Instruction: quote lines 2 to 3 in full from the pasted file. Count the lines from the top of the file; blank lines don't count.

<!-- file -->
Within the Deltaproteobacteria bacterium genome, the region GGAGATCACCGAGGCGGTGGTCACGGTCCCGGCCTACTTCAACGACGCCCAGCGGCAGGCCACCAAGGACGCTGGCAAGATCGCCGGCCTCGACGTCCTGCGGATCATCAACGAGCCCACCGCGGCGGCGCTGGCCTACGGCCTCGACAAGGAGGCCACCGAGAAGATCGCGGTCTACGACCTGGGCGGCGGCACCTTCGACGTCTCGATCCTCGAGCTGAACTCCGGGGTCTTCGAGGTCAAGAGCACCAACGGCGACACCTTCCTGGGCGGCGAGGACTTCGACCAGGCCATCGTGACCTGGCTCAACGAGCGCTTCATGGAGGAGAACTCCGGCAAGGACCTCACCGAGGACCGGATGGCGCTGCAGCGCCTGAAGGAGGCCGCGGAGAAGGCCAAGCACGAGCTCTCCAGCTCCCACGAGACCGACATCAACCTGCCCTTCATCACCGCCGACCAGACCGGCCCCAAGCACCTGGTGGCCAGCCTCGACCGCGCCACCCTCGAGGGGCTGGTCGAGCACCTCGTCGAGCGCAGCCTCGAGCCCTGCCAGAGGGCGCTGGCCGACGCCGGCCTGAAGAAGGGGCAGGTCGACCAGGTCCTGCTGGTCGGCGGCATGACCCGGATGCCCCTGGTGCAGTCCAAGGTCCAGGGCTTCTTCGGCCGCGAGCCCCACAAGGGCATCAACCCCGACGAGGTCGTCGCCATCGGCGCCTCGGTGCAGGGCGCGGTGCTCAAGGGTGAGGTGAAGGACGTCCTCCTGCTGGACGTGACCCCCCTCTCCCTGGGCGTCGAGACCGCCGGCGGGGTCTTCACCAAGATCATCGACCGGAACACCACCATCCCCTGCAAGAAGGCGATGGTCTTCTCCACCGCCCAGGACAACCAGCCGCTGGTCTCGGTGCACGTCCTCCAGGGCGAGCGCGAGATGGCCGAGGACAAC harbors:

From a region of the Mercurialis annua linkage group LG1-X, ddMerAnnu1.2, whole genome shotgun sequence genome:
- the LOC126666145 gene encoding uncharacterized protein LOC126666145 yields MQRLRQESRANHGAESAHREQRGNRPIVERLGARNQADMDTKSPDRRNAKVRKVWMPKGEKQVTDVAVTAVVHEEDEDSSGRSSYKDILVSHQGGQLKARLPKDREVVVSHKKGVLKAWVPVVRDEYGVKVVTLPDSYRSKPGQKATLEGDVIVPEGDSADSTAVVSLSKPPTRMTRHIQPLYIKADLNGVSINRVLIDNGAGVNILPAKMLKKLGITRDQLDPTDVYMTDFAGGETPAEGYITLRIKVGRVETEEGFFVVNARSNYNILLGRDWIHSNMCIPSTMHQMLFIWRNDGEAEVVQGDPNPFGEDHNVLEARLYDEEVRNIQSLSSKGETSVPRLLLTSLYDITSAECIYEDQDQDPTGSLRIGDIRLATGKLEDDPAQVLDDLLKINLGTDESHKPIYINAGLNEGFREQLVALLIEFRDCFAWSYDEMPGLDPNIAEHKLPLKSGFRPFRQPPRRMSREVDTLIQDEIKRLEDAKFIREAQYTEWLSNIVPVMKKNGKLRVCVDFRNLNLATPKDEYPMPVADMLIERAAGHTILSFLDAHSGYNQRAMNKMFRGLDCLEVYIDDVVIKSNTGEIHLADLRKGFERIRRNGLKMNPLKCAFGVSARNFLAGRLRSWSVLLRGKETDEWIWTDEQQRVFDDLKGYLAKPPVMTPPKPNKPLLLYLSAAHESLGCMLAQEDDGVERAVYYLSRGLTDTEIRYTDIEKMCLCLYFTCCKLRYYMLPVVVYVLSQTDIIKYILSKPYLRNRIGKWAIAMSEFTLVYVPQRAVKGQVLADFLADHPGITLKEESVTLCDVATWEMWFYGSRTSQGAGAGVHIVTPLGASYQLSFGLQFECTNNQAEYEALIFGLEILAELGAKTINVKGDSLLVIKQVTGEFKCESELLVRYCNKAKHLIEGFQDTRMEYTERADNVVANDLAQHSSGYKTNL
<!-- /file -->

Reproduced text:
From a region of the Mercurialis annua linkage group LG1-X, ddMerAnnu1.2, whole genome shotgun sequence genome:
- the LOC126666145 gene encoding uncharacterized protein LOC126666145 yields MQRLRQESRANHGAESAHREQRGNRPIVERLGARNQADMDTKSPDRRNAKVRKVWMPKGEKQVTDVAVTAVVHEEDEDSSGRSSYKDILVSHQGGQLKARLPKDREVVVSHKKGVLKAWVPVVRDEYGVKVVTLPDSYRSKPGQKATLEGDVIVPEGDSADSTAVVSLSKPPTRMTRHIQPLYIKADLNGVSINRVLIDNGAGVNILPAKMLKKLGITRDQLDPTDVYMTDFAGGETPAEGYITLRIKVGRVETEEGFFVVNARSNYNILLGRDWIHSNMCIPSTMHQMLFIWRNDGEAEVVQGDPNPFGEDHNVLEARLYDEEVRNIQSLSSKGETSVPRLLLTSLYDITSAECIYEDQDQDPTGSLRIGDIRLATGKLEDDPAQVLDDLLKINLGTDESHKPIYINAGLNEGFREQLVALLIEFRDCFAWSYDEMPGLDPNIAEHKLPLKSGFRPFRQPPRRMSREVDTLIQDEIKRLEDAKFIREAQYTEWLSNIVPVMKKNGKLRVCVDFRNLNLATPKDEYPMPVADMLIERAAGHTILSFLDAHSGYNQRAMNKMFRGLDCLEVYIDDVVIKSNTGEIHLADLRKGFERIRRNGLKMNPLKCAFGVSARNFLAGRLRSWSVLLRGKETDEWIWTDEQQRVFDDLKGYLAKPPVMTPPKPNKPLLLYLSAAHESLGCMLAQEDDGVERAVYYLSRGLTDTEIRYTDIEKMCLCLYFTCCKLRYYMLPVVVYVLSQTDIIKYILSKPYLRNRIGKWAIAMSEFTLVYVPQRAVKGQVLADFLADHPGITLKEESVTLCDVATWEMWFYGSRTSQGAGAGVHIVTPLGASYQLSFGLQFECTNNQAEYEALIFGLEILAELGAKTINVKGDSLLVIKQVTGEFKCESELLVRYCNKAKHLIEGFQDTRMEYTERADNVVANDLAQHSSGYKTNL